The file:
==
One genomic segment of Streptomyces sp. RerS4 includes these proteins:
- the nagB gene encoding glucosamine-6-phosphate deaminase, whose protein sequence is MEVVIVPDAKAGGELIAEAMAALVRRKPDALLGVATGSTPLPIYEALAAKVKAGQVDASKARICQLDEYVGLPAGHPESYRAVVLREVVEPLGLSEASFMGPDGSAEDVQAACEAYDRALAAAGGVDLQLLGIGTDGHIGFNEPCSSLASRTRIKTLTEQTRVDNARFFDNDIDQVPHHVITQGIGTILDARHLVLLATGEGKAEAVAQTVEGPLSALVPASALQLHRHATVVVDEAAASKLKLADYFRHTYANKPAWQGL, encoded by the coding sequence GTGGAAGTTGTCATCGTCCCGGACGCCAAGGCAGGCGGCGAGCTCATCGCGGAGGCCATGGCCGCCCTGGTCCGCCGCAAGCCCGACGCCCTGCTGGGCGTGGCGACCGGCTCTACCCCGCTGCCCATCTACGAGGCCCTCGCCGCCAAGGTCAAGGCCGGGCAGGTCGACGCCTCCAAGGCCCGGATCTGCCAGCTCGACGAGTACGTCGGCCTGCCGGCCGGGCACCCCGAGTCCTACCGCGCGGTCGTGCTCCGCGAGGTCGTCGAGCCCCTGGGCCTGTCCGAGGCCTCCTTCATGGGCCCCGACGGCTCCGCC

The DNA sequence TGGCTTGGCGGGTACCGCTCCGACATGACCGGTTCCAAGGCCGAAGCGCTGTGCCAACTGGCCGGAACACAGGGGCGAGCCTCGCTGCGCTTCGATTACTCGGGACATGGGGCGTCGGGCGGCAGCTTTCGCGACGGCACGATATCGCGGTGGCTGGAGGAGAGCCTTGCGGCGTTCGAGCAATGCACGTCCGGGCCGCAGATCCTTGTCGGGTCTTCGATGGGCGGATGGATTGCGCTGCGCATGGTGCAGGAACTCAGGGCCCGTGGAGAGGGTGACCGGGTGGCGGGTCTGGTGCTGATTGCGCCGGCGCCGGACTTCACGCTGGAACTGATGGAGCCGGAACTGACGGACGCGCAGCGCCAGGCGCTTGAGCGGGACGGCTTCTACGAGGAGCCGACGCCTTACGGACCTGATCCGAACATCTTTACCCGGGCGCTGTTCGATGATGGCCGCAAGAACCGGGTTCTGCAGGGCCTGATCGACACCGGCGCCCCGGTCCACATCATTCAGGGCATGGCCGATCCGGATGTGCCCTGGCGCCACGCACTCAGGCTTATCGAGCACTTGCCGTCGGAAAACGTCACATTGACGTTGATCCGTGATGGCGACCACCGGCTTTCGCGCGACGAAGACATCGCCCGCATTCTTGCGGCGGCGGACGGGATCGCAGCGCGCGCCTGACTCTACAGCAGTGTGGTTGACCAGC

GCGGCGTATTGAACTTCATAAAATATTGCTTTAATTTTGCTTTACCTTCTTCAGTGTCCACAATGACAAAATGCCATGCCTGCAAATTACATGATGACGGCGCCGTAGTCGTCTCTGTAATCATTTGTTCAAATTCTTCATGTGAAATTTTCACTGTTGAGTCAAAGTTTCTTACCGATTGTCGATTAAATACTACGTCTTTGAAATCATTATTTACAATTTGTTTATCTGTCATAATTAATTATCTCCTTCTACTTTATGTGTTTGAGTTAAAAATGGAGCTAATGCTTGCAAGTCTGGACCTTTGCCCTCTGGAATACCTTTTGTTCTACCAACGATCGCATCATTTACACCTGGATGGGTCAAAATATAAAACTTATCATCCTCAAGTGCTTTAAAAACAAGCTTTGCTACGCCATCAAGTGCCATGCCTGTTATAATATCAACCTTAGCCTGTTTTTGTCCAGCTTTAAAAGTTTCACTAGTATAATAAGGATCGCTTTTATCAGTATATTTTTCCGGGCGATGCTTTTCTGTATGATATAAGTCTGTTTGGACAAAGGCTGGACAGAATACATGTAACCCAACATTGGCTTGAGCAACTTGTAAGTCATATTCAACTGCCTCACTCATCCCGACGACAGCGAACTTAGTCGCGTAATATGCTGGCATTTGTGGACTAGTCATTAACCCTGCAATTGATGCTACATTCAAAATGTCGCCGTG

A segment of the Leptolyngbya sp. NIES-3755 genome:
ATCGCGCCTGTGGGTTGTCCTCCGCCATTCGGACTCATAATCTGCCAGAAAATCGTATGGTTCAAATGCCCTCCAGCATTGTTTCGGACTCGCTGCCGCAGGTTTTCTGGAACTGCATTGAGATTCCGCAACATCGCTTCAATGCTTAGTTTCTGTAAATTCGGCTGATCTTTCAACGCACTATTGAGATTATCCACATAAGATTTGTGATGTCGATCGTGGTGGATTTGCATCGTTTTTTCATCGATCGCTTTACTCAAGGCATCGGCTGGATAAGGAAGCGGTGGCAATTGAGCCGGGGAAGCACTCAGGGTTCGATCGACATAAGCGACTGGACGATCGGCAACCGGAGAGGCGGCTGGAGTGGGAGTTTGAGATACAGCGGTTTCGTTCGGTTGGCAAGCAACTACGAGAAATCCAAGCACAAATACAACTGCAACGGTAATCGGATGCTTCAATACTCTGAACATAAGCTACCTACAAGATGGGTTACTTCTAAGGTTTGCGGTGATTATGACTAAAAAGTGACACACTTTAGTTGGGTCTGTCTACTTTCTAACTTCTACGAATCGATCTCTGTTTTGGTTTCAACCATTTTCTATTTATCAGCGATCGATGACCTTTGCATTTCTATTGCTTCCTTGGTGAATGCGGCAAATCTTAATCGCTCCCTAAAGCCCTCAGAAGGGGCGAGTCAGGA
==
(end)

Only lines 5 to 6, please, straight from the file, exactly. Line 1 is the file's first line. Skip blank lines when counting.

A segment of the Leptolyngbya sp. NIES-3755 genome:
ATCGCGCCTGTGGGTTGTCCTCCGCCATTCGGACTCATAATCTGCCAGAAAATCGTATGGTTCAAATGCCCTCCAGCATTGTTTCGGACTCGCTGCCGCAGGTTTTCTGGAACTGCATTGAGATTCCGCAACATCGCTTCAATGCTTAGTTTCTGTAAATTCGGCTGATCTTTCAACGCACTATTGAGATTATCCACATAAGATTTGTGATGTCGATCGTGGTGGATTTGCATCGTTTTTTCATCGATCGCTTTACTCAAGGCATCGGCTGGATAAGGAAGCGGTGGCAATTGAGCCGGGGAAGCACTCAGGGTTCGATCGACATAAGCGACTGGACGATCGGCAACCGGAGAGGCGGCTGGAGTGGGAGTTTGAGATACAGCGGTTTCGTTCGGTTGGCAAGCAACTACGAGAAATCCAAGCACAAATACAACTGCAACGGTAATCGGATGCTTCAATACTCTGAACATAAGCTACCTACAAGATGGGTTACTTCTAAGGTTTGCGGTGATTATGACTAAAAAGTGACACACTTTAGTTGGGTCTGTCTACTTTCTAACTTCTACGAATCGATCTCTGTTTTGGTTTCAACCATTTTCTATTTATCAGCGATCGATGACCTTTGCATTTCTATTGCTTCCTTGGTGAATGCGGCAAATCTTAATCGCTCCCTAAAGCCCTCAGAAGGGGCGAGTCAGGA